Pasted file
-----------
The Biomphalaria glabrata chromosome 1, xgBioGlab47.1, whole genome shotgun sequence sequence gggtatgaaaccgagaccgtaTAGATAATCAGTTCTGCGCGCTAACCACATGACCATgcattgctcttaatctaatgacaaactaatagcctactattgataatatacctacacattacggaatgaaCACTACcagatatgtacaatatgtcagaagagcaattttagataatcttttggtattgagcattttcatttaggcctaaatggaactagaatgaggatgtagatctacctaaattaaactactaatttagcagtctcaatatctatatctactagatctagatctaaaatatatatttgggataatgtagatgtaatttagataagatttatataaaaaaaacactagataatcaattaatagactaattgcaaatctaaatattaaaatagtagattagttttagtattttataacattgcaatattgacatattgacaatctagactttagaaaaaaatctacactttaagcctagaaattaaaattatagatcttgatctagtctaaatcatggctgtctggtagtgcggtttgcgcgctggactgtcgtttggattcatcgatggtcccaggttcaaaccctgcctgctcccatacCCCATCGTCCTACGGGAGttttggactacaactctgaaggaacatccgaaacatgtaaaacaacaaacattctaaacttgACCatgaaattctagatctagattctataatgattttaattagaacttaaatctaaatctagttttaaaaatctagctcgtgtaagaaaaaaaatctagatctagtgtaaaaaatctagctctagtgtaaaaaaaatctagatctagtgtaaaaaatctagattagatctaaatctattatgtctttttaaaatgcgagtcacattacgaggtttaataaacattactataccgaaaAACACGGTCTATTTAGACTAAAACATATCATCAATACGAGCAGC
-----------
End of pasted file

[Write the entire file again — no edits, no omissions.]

The Biomphalaria glabrata chromosome 1, xgBioGlab47.1, whole genome shotgun sequence sequence gggtatgaaaccgagaccgtaTAGATAATCAGTTCTGCGCGCTAACCACATGACCATgcattgctcttaatctaatgacaaactaatagcctactattgataatatacctacacattacggaatgaaCACTACcagatatgtacaatatgtcagaagagcaattttagataatcttttggtattgagcattttcatttaggcctaaatggaactagaatgaggatgtagatctacctaaattaaactactaatttagcagtctcaatatctatatctactagatctagatctaaaatatatatttgggataatgtagatgtaatttagataagatttatataaaaaaaacactagataatcaattaatagactaattgcaaatctaaatattaaaatagtagattagttttagtattttataacattgcaatattgacatattgacaatctagactttagaaaaaaatctacactttaagcctagaaattaaaattatagatcttgatctagtctaaatcatggctgtctggtagtgcggtttgcgcgctggactgtcgtttggattcatcgatggtcccaggttcaaaccctgcctgctcccatacCCCATCGTCCTACGGGAGttttggactacaactctgaaggaacatccgaaacatgtaaaacaacaaacattctaaacttgACCatgaaattctagatctagattctataatgattttaattagaacttaaatctaaatctagttttaaaaatctagctcgtgtaagaaaaaaaatctagatctagtgtaaaaaatctagctctagtgtaaaaaaaatctagatctagtgtaaaaaatctagattagatctaaatctattatgtctttttaaaatgcgagtcacattacgaggtttaataaacattactataccgaaaAACACGGTCTATTTAGACTAAAACATATCATCAATACGAGCAGC